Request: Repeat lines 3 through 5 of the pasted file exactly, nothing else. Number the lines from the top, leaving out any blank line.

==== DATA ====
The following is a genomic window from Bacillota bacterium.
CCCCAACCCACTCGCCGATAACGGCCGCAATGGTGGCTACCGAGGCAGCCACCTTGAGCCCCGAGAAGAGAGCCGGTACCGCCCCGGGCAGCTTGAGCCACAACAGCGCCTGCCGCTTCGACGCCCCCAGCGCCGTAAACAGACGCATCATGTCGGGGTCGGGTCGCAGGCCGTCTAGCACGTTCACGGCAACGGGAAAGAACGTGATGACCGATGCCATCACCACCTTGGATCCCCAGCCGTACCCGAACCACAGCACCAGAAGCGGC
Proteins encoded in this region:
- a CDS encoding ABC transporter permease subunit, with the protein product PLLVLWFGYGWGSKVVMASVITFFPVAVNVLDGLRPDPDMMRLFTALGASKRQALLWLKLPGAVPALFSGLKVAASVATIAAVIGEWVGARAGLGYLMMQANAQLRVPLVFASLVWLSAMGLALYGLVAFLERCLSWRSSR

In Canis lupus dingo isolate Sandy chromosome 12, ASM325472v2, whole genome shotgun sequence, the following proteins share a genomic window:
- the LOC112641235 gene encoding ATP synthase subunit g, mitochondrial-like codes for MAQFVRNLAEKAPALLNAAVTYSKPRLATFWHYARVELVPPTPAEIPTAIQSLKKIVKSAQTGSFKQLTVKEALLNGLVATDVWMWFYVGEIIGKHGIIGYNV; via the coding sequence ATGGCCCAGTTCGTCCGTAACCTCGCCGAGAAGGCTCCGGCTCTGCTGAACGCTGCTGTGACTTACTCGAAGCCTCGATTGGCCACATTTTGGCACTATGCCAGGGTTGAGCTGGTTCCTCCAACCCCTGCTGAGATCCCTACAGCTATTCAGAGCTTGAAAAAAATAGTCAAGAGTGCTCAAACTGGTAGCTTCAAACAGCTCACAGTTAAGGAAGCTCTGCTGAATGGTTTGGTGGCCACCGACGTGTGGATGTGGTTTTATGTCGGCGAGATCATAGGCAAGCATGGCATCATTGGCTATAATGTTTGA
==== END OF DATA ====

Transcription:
Proteins encoded in this region:
- a CDS encoding ABC transporter permease subunit, with the protein product PLLVLWFGYGWGSKVVMASVITFFPVAVNVLDGLRPDPDMMRLFTALGASKRQALLWLKLPGAVPALFSGLKVAASVATIAAVIGEWVGARAGLGYLMMQANAQLRVPLVFASLVWLSAMGLALYGLVAFLERCLSWRSSR

In Canis lupus dingo isolate Sandy chromosome 12, ASM325472v2, whole genome shotgun sequence, the following proteins share a genomic window: